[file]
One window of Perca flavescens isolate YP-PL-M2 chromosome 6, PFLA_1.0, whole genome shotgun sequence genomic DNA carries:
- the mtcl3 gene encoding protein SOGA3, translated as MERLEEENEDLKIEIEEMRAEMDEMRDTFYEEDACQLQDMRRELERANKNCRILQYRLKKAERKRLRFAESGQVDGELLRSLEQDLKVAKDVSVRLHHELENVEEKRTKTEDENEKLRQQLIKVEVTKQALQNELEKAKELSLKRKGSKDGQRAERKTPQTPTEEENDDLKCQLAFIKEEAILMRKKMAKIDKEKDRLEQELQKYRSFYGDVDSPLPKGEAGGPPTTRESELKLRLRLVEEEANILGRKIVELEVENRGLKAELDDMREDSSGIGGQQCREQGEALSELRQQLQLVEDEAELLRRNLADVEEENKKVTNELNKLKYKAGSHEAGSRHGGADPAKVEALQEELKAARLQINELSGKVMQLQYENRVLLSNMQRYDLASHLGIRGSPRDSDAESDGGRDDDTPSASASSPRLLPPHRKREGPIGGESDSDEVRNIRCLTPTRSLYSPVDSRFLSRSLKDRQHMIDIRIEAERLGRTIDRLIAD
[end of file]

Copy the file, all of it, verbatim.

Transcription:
One window of Perca flavescens isolate YP-PL-M2 chromosome 6, PFLA_1.0, whole genome shotgun sequence genomic DNA carries:
- the mtcl3 gene encoding protein SOGA3, translated as MERLEEENEDLKIEIEEMRAEMDEMRDTFYEEDACQLQDMRRELERANKNCRILQYRLKKAERKRLRFAESGQVDGELLRSLEQDLKVAKDVSVRLHHELENVEEKRTKTEDENEKLRQQLIKVEVTKQALQNELEKAKELSLKRKGSKDGQRAERKTPQTPTEEENDDLKCQLAFIKEEAILMRKKMAKIDKEKDRLEQELQKYRSFYGDVDSPLPKGEAGGPPTTRESELKLRLRLVEEEANILGRKIVELEVENRGLKAELDDMREDSSGIGGQQCREQGEALSELRQQLQLVEDEAELLRRNLADVEEENKKVTNELNKLKYKAGSHEAGSRHGGADPAKVEALQEELKAARLQINELSGKVMQLQYENRVLLSNMQRYDLASHLGIRGSPRDSDAESDGGRDDDTPSASASSPRLLPPHRKREGPIGGESDSDEVRNIRCLTPTRSLYSPVDSRFLSRSLKDRQHMIDIRIEAERLGRTIDRLIAD